Can anyone explain to me what's going on?:

I am not and have never been a professional classical musician, but I don't think you need to be one to see that something is definitely wrong here — starting from the very intro by cello and then throughout the whole piece. And I am more than assured that performers themselves realize that. And that's what puzzles me greatly. They, nevertheless, perform it as if it were exactly the way it is supposed to be. And it doesn't seem to be any kind of joke on their part either.

Is there any more or less reasonable explanation to this? This act reminded me of my first experience of having one kind of French cheese. It smelled like nothing less than a piece of well-rotten remains of a corpse. However, before I was ready to vomit, one good person explained to me that that was a special French delicacy and was, in fact, good for health. Well, while I was still doubtful about how it was good for health, at least I got some explanation.

So, is there any similar plausible explanation for this case?

EDIT [2023.03.15]: Here is a similar case:

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    It’s a high school orchestra - it’s not intentional. Proper intonation is very difficult and takes years to develop. This is being performed by older children - teenagers. Unless they were very dedicated to practicing, they have not had enough time to learn to play better than this. Commented Feb 3, 2023 at 3:04
  • @ToddWilcox - Aaaah. I see now. Thank you!
    – brilliant
    Commented Feb 3, 2023 at 3:35
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    …& at a guess, only one or two of those will keep it up long enough to ever get good at it. Musicianship has a natural wastage, with a high early discard-rate.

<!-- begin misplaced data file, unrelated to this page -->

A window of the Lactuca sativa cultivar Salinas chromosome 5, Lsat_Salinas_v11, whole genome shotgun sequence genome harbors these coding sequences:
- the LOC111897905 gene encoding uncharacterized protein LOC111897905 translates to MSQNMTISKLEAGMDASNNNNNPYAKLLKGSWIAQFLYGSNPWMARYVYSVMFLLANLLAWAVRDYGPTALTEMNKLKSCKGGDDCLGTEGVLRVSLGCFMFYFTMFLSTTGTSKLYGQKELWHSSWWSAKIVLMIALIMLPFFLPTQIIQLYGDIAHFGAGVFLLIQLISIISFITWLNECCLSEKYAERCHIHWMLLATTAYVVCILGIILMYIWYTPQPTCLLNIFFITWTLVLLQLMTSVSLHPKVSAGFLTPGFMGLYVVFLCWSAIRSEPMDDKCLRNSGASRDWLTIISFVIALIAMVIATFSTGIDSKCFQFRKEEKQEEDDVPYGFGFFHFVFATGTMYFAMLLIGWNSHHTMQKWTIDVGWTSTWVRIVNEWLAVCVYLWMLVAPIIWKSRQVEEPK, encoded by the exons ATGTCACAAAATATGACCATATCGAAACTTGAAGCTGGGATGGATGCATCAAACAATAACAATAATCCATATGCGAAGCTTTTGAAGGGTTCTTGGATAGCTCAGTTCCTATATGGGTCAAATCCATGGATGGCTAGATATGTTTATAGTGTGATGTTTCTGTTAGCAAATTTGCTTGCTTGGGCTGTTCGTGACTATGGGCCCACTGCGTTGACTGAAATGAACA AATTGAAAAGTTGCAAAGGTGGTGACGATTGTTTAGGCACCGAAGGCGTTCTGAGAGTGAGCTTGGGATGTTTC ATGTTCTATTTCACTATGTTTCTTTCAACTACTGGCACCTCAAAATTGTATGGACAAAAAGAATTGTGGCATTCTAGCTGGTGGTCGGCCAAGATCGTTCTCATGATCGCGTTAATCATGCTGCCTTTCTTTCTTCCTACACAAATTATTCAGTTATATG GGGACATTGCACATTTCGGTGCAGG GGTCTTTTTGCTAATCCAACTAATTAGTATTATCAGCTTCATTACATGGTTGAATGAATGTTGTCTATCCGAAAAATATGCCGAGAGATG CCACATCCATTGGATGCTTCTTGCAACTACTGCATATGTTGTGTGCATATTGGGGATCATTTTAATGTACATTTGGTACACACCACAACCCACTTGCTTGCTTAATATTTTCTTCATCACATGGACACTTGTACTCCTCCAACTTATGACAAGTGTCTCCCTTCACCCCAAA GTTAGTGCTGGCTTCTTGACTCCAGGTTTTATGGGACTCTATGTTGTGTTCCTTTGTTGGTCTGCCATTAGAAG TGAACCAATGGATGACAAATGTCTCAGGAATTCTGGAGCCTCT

– Tetsujin
    Commented Feb 3, 2023 at 18:55

6 Answers 6


The other answers have given lots of reasons why classical musicians might go off pitch. But in this case, most of the issue is simply as Todd Wilcox and Tim wrote: the orchester is inexperienced, they didn't mean to play out of tune, still it happened.
But I would say a bit more about that, more as an apology on behalf of these musicians than anything.

First: specifically for the cello introduction but also the rest
– Well, to begin, this is a high school student who has perhaps never played in front of an audience of the size they were facing here. And then she has to begin this piece all alone, with literally every eyeball in the room upon her. Easy to see how that can affects one's performance. (Maybe not so much for the kind of personality who plays lead guitar in a metal band, but orchestra musicians tend to fall a bit more on the shy side.) Even nerves aside – string instruments are tricky enough to play accurate under the best of conditions, but when you've just taken your seat, maybe the position isn't quite right, maybe there's something wrong with the chair, etc. etc..

Professional musicians have the experience from hundreds of public performances to guide them through such adversities, and even they get it wrong sometimes, and/or they're hyper-sensitive about the temperature backstage and whatnot because they know the dangers.
(Well, and there's also musicians who are super-relaxed badasses that just step on stage and kill it every time, but it's a big skill.)

Second, intonation isn't everything.
We're living in a world where so much music is hyper-corrected. Leaving aside the question of whether the predominant 12-edo tuning is even a good ideal – often other aspects of a performance are far more important than ideal pitch. This piece is a rock song. For sure an unusual one and in a different arrangement, but it doesn't change the fact that it's much more about powerful expression and rhythmic energy, than about clean intonation. And that's frankly something many orchestras totally suck at, even professional ones. MHS is doing a pretty good job at it I have to say, at least until about 2:30 where the tempo starts dragging a bit (probably bow arms getting tired). Even in the melody, there's a lot of simply anger and desperation. This can involve phrasing, effects like portamento (sliding/bending into- or out of notes), but also simply a certain not-giving-a-damn about intonation.

In summary: these musicians did the best job that could realistically be expected from them in the situation.